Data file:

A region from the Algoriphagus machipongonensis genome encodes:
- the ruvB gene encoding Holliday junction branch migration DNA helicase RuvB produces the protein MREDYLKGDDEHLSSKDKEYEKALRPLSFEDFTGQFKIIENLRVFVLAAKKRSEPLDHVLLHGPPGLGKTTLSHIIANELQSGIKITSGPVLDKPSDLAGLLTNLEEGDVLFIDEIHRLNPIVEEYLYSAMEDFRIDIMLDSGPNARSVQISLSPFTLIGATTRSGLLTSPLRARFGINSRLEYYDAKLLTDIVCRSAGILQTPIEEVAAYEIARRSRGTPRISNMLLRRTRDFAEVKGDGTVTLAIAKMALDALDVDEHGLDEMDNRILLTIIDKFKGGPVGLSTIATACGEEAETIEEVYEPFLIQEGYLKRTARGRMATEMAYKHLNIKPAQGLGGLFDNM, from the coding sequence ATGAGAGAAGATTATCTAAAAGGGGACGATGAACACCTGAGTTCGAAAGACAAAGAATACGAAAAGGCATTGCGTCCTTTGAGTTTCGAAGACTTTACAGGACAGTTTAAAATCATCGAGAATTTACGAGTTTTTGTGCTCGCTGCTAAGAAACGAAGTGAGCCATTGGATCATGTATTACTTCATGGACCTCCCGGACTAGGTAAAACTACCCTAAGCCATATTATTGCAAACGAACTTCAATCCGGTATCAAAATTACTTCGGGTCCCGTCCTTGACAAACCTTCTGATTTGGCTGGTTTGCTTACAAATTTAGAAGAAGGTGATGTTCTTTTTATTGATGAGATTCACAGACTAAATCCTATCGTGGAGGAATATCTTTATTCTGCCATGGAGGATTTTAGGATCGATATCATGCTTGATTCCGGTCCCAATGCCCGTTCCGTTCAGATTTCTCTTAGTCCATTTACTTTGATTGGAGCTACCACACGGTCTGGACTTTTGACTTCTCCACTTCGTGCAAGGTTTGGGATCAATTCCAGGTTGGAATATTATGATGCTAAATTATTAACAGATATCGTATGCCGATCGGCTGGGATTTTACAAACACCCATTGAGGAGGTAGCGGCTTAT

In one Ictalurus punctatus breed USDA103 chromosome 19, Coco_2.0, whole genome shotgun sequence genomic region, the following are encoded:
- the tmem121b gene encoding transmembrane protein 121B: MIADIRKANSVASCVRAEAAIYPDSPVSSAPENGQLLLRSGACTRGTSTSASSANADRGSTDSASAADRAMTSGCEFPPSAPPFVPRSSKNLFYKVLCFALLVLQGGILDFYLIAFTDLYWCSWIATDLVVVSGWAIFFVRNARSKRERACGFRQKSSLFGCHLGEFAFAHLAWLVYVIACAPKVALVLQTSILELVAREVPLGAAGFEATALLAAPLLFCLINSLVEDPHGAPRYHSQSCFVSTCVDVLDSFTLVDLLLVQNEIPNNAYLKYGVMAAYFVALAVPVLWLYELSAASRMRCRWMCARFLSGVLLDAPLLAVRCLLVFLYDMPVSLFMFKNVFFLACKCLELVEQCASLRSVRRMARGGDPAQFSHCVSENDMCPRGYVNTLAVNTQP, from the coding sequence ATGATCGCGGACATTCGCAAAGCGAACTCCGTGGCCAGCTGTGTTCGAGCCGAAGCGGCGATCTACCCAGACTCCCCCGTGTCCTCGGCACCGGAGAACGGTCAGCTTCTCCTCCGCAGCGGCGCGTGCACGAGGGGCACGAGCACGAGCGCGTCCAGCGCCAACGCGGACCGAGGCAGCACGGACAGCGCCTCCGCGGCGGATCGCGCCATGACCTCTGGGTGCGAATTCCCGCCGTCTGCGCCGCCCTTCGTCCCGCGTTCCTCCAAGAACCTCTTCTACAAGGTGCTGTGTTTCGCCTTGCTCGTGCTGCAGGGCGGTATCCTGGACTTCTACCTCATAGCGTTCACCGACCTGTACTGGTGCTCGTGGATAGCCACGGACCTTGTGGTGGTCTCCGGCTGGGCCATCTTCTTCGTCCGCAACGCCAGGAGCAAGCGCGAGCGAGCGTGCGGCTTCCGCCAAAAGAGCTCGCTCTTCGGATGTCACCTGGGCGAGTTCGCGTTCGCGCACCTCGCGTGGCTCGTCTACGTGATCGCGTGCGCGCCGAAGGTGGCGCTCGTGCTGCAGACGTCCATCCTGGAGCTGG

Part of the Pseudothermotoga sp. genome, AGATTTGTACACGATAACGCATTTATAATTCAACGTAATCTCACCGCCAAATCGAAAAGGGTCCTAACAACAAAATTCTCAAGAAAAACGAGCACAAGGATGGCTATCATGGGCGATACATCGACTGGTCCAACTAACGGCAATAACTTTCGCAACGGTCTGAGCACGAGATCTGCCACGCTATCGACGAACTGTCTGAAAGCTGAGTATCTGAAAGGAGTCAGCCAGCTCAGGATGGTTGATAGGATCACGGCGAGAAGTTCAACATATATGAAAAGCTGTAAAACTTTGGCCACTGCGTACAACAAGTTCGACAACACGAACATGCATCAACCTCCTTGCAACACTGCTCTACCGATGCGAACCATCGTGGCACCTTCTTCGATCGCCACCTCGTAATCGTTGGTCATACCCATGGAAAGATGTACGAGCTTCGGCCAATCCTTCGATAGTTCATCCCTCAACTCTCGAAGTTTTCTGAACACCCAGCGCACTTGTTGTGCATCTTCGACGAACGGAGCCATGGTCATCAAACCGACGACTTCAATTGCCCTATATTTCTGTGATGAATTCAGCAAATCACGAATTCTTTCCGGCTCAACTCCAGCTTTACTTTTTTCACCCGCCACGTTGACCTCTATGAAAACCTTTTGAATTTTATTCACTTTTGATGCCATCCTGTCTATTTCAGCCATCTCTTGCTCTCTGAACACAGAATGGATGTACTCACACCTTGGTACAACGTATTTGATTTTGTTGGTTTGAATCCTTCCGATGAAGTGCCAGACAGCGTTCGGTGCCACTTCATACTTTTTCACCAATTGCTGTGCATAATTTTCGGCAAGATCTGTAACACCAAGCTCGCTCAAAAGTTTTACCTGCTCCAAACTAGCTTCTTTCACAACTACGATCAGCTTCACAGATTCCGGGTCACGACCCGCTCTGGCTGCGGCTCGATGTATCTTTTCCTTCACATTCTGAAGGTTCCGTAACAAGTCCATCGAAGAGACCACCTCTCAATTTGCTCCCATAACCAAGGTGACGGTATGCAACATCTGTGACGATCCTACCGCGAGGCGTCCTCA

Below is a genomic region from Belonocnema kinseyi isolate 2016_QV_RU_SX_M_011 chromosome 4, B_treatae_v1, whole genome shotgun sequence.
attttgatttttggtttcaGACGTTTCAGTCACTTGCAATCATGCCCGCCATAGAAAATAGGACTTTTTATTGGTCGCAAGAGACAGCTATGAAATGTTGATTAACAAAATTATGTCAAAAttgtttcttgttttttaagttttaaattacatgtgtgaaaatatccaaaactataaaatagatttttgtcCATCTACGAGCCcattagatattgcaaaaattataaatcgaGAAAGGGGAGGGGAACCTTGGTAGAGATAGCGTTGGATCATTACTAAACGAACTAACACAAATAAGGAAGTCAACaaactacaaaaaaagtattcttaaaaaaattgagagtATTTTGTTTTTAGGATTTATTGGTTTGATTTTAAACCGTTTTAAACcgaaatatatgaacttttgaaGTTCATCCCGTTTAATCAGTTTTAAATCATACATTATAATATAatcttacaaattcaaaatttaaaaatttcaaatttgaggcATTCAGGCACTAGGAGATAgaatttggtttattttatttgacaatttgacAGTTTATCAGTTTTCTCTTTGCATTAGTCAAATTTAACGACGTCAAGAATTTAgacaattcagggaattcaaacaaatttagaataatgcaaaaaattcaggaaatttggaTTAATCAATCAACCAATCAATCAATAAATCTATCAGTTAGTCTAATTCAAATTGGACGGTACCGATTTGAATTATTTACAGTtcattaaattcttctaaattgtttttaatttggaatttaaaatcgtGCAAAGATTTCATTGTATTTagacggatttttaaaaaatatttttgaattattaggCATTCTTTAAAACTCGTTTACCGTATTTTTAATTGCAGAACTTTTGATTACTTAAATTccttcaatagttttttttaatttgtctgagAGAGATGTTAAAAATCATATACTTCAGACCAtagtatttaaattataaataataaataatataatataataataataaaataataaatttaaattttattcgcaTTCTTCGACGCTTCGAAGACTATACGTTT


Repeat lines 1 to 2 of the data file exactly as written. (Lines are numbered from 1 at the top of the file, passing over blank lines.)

A region from the Algoriphagus machipongonensis genome encodes:
- the ruvB gene encoding Holliday junction branch migration DNA helicase RuvB produces the protein MREDYLKGDDEHLSSKDKEYEKALRPLSFEDFTGQFKIIENLRVFVLAAKKRSEPLDHVLLHGPPGLGKTTLSHIIANELQSGIKITSGPVLDKPSDLAGLLTNLEEGDVLFIDEIHRLNPIVEEYLYSAMEDFRIDIMLDSGPNARSVQISLSPFTLIGATTRSGLLTSPLRARFGINSRLEYYDAKLLTDIVCRSAGILQTPIEEVAAYEIARRSRGTPRISNMLLRRTRDFAEVKGDGTVTLAIAKMALDALDVDEHGLDEMDNRILLTIIDKFKGGPVGLSTIATACGEEAETIEEVYEPFLIQEGYLKRTARGRMATEMAYKHLNIKPAQGLGGLFDNM, from the coding sequence ATGAGAGAAGATTATCTAAAAGGGGACGATGAACACCTGAGTTCGAAAGACAAAGAATACGAAAAGGCATTGCGTCCTTTGAGTTTCGAAGACTTTACAGGACAGTTTAAAATCATCGAGAATTTACGAGTTTTTGTGCTCGCTGCTAAGAAACGAAGTGAGCCATTGGATCATGTATTACTTCATGGACCTCCCGGACTAGGTAAAACTACCCTAAGCCATATTATTGCAAACGAACTTCAATCCGGTATCAAAATTACTTCGGGTCCCGTCCTTGACAAACCTTCTGATTTGGCTGGTTTGCTTACAAATTTAGAAGAAGGTGATGTTCTTTTTATTGATGAGATTCACAGACTAAATCCTATCGTGGAGGAATATCTTTATTCTGCCATGGAGGATTTTAGGATCGATATCATGCTTGATTCCGGTCCCAATGCCCGTTCCGTTCAGATTTCTCTTAGTCCATTTACTTTGATTGGAGCTACCACACGGTCTGGACTTTTGACTTCTCCACTTCGTGCAAGGTTTGGGATCAATTCCAGGTTGGAATATTATGATGCTAAATTATTAACAGATATCGTATGCCGATCGGCTGGGATTTTACAAACACCCATTGAGGAGGTAGCGGCTTAT